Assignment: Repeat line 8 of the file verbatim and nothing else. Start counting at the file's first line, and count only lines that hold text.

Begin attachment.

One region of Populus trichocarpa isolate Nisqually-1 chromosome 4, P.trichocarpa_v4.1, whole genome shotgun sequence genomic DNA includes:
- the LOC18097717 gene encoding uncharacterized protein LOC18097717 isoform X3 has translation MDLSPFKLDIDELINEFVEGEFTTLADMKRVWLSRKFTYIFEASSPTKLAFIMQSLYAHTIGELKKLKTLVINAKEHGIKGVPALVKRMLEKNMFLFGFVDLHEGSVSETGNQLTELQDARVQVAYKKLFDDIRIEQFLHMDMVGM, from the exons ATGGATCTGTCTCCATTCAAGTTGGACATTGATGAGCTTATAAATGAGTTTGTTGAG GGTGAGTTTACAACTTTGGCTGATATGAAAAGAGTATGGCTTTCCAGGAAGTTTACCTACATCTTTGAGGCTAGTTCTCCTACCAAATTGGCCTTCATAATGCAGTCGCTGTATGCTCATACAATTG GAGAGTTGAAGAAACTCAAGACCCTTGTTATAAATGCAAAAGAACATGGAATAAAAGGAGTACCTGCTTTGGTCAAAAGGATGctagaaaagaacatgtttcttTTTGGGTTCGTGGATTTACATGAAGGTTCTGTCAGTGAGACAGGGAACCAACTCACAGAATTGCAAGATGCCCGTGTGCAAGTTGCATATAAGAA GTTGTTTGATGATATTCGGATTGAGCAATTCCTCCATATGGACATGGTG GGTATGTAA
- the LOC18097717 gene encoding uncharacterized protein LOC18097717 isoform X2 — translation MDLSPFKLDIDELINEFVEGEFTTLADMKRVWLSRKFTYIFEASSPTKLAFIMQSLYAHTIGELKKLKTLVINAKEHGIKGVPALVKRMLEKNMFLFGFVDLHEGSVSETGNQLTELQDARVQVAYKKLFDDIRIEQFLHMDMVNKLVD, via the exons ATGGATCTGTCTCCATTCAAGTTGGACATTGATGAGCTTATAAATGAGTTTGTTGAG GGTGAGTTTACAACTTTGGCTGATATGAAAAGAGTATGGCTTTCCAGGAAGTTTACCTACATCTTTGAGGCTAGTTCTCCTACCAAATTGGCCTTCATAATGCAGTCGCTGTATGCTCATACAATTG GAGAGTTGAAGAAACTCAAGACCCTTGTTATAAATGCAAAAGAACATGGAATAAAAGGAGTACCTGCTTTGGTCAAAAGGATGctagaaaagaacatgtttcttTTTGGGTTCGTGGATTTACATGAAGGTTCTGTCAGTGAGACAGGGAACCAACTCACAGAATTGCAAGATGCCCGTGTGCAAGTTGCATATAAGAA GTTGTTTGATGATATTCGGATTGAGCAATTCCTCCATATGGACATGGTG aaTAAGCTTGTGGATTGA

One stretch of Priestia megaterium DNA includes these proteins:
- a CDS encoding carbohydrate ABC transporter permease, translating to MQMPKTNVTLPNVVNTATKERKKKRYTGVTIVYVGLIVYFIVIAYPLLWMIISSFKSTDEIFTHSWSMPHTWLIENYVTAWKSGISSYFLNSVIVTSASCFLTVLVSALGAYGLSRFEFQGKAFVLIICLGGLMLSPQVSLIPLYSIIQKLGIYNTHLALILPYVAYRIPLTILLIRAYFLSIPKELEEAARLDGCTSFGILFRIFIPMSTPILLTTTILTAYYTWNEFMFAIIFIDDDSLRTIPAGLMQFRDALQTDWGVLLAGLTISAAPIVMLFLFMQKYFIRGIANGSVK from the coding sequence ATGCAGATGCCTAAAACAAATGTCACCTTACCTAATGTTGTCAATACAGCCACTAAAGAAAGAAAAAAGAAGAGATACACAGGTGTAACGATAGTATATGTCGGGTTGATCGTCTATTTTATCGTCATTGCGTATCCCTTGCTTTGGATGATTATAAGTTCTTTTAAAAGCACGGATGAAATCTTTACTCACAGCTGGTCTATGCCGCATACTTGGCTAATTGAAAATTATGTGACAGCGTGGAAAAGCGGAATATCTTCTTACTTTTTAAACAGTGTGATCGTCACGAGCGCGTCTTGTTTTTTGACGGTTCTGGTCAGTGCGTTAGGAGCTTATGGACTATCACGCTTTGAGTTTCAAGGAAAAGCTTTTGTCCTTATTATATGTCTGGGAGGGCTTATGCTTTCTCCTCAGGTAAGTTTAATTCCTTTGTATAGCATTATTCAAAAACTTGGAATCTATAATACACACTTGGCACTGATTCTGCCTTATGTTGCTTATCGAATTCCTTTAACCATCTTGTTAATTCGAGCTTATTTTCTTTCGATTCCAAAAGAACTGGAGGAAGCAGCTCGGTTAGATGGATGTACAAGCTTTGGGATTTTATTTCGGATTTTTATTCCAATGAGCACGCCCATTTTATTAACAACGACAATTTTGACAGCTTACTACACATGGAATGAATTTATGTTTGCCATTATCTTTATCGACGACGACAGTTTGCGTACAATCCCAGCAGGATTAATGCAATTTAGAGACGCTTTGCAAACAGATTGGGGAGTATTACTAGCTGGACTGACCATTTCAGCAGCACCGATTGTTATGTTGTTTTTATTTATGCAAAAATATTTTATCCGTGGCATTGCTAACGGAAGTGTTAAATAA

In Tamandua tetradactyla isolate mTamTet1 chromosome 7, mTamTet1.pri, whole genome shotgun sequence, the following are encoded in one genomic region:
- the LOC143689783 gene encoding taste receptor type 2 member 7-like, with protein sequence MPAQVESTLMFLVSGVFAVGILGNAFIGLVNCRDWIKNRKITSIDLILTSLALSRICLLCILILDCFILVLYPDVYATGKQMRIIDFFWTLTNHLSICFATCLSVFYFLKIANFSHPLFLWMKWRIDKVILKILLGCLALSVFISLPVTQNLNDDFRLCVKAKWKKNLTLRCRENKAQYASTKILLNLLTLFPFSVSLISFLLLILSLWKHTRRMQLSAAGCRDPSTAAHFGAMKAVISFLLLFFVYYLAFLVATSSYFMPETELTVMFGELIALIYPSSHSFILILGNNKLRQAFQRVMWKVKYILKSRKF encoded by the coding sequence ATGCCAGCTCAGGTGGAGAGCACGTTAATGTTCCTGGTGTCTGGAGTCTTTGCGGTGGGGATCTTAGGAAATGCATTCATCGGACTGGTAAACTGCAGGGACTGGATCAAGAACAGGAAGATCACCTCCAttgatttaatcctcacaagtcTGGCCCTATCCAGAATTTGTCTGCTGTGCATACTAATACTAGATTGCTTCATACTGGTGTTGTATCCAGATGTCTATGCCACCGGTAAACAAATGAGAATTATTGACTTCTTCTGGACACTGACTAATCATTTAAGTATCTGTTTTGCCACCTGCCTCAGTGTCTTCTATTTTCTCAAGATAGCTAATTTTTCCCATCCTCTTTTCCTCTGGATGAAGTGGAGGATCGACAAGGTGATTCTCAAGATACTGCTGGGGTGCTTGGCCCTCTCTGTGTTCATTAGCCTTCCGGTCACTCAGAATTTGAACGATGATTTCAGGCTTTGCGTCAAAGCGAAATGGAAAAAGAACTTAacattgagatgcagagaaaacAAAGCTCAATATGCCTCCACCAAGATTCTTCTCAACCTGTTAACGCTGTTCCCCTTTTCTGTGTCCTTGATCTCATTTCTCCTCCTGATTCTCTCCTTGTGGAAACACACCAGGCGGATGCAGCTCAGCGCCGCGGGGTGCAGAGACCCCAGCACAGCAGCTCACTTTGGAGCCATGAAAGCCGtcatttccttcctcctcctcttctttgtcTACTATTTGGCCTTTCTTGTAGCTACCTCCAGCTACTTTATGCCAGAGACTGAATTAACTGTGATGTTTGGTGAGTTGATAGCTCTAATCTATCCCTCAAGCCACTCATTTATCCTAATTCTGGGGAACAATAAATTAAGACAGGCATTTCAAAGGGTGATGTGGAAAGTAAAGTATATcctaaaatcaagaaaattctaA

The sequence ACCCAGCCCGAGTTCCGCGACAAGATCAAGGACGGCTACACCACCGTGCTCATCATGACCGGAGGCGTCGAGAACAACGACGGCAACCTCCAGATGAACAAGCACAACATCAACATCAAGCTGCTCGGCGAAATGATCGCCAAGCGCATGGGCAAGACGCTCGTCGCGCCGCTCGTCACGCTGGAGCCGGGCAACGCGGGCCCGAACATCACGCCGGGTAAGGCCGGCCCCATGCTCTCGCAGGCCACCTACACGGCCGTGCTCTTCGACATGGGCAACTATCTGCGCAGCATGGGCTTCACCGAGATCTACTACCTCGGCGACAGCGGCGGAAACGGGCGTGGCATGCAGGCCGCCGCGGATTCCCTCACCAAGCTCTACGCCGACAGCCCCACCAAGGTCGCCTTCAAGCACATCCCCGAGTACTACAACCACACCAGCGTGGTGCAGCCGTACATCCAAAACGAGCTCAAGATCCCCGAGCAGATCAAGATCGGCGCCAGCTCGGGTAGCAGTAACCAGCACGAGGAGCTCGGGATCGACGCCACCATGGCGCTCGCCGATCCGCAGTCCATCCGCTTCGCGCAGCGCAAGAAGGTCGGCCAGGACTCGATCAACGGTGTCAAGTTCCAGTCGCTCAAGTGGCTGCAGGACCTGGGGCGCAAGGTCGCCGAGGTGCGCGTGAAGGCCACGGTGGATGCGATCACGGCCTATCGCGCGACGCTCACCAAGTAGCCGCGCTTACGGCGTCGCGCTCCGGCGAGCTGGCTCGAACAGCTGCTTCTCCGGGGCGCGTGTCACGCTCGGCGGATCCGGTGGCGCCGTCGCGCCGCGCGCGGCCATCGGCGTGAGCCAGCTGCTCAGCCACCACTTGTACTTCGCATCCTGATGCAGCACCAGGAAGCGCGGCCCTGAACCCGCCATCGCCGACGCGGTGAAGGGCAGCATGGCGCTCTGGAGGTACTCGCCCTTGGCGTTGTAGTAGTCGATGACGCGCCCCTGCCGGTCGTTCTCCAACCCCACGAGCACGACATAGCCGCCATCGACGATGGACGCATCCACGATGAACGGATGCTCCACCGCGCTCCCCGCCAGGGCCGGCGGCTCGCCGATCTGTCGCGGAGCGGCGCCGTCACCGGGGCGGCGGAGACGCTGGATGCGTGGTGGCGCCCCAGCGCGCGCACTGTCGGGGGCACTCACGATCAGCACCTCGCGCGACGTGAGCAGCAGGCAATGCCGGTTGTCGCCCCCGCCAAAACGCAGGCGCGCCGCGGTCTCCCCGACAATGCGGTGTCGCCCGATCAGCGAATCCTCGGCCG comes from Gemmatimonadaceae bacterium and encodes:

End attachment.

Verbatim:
The sequence ACCCAGCCCGAGTTCCGCGACAAGATCAAGGACGGCTACACCACCGTGCTCATCATGACCGGAGGCGTCGAGAACAACGACGGCAACCTCCAGATGAACAAGCACAACATCAACATCAAGCTGCTCGGCGAAATGATCGCCAAGCGCATGGGCAAGACGCTCGTCGCGCCGCTCGTCACGCTGGAGCCGGGCAACGCGGGCCCGAACATCACGCCGGGTAAGGCCGGCCCCATGCTCTCGCAGGCCACCTACACGGCCGTGCTCTTCGACATGGGCAACTATCTGCGCAGCATGGGCTTCACCGAGATCTACTACCTCGGCGACAGCGGCGGAAACGGGCGTGGCATGCAGGCCGCCGCGGATTCCCTCACCAAGCTCTACGCCGACAGCCCCACCAAGGTCGCCTTCAAGCACATCCCCGAGTACTACAACCACACCAGCGTGGTGCAGCCGTACATCCAAAACGAGCTCAAGATCCCCGAGCAGATCAAGATCGGCGCCAGCTCGGGTAGCAGTAACCAGCACGAGGAGCTCGGGATCGACGCCACCATGGCGCTCGCCGATCCGCAGTCCATCCGCTTCGCGCAGCGCAAGAAGGTCGGCCAGGACTCGATCAACGGTGTCAAGTTCCAGTCGCTCAAGTGGCTGCAGGACCTGGGGCGCAAGGTCGCCGAGGTGCGCGTGAAGGCCACGGTGGATGCGATCACGGCCTATCGCGCGACGCTCACCAAGTAGCCGCGCTTACGGCGTCGCGCTCCGGCGAGCTGGCTCGAACAGCTGCTTCTCCGGGGCGCGTGTCACGCTCGGCGGATCCGGTGGCGCCGTCGCGCCGCGCGCGGCCATCGGCGTGAGCCAGCTGCTCAGCCACCACTTGTACTTCGCATCCTGATGCAGCACCAGGAAGCGCGGCCCTGAACCCGCCATCGCCGACGCGGTGAAGGGCAGCATGGCGCTCTGGAGGTACTCGCCCTTGGCGTTGTAGTAGTCGATGACGCGCCCCTGCCGGTCGTTCTCCAACCCCACGAGCACGACATAGCCGCCATCGACGATGGACGCATCCACGATGAACGGATGCTCCACCGCGCTCCCCGCCAGGGCCGGCGGCTCGCCGATCTGTCGCGGAGCGGCGCCGTCACCGGGGCGGCGGAGACGCTGGATGCGTGGTGGCGCCCCAGCGCGCGCACTGTCGGGGGCACTCACGATCAGCACCTCGCGCGACGTGAGCAGCAGGCAATGCCGGTTGTCGCCCCCGCCAAAACGCAGGCGCGCCGCGGTCTCCCCGACAATGCGGTGTCGCCCGATCAGCGAATCCTCGGCCG comes from Gemmatimonadaceae bacterium and encodes: